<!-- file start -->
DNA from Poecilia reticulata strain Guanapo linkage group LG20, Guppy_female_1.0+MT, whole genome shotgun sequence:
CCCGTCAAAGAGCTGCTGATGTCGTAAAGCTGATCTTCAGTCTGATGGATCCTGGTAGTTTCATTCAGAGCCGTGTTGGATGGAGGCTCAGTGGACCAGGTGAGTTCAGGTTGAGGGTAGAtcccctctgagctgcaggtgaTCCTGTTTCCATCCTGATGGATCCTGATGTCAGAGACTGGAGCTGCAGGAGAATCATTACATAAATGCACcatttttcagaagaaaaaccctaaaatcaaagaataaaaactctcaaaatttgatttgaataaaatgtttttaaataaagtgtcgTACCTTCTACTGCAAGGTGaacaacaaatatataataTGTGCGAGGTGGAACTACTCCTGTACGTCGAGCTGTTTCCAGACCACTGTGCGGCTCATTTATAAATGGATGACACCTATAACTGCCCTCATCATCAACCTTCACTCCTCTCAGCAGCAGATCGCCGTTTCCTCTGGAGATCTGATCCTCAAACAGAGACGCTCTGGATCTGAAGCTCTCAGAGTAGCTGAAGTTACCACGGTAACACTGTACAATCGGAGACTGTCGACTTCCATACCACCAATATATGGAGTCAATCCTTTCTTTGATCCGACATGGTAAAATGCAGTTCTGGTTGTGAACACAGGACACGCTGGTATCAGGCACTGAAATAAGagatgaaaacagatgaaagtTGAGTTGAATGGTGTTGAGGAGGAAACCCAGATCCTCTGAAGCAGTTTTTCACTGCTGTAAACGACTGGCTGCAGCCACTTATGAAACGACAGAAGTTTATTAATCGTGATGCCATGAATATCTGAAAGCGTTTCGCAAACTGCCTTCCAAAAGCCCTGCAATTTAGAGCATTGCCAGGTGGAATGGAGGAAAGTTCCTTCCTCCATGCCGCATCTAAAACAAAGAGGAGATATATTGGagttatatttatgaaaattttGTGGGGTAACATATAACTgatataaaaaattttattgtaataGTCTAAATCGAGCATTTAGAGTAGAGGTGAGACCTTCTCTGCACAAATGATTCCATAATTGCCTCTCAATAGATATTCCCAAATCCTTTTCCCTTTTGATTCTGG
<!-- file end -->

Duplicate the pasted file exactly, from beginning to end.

DNA from Poecilia reticulata strain Guanapo linkage group LG20, Guppy_female_1.0+MT, whole genome shotgun sequence:
CCCGTCAAAGAGCTGCTGATGTCGTAAAGCTGATCTTCAGTCTGATGGATCCTGGTAGTTTCATTCAGAGCCGTGTTGGATGGAGGCTCAGTGGACCAGGTGAGTTCAGGTTGAGGGTAGAtcccctctgagctgcaggtgaTCCTGTTTCCATCCTGATGGATCCTGATGTCAGAGACTGGAGCTGCAGGAGAATCATTACATAAATGCACcatttttcagaagaaaaaccctaaaatcaaagaataaaaactctcaaaatttgatttgaataaaatgtttttaaataaagtgtcgTACCTTCTACTGCAAGGTGaacaacaaatatataataTGTGCGAGGTGGAACTACTCCTGTACGTCGAGCTGTTTCCAGACCACTGTGCGGCTCATTTATAAATGGATGACACCTATAACTGCCCTCATCATCAACCTTCACTCCTCTCAGCAGCAGATCGCCGTTTCCTCTGGAGATCTGATCCTCAAACAGAGACGCTCTGGATCTGAAGCTCTCAGAGTAGCTGAAGTTACCACGGTAACACTGTACAATCGGAGACTGTCGACTTCCATACCACCAATATATGGAGTCAATCCTTTCTTTGATCCGACATGGTAAAATGCAGTTCTGGTTGTGAACACAGGACACGCTGGTATCAGGCACTGAAATAAGagatgaaaacagatgaaagtTGAGTTGAATGGTGTTGAGGAGGAAACCCAGATCCTCTGAAGCAGTTTTTCACTGCTGTAAACGACTGGCTGCAGCCACTTATGAAACGACAGAAGTTTATTAATCGTGATGCCATGAATATCTGAAAGCGTTTCGCAAACTGCCTTCCAAAAGCCCTGCAATTTAGAGCATTGCCAGGTGGAATGGAGGAAAGTTCCTTCCTCCATGCCGCATCTAAAACAAAGAGGAGATATATTGGagttatatttatgaaaattttGTGGGGTAACATATAACTgatataaaaaattttattgtaataGTCTAAATCGAGCATTTAGAGTAGAGGTGAGACCTTCTCTGCACAAATGATTCCATAATTGCCTCTCAATAGATATTCCCAAATCCTTTTCCCTTTTGATTCTGG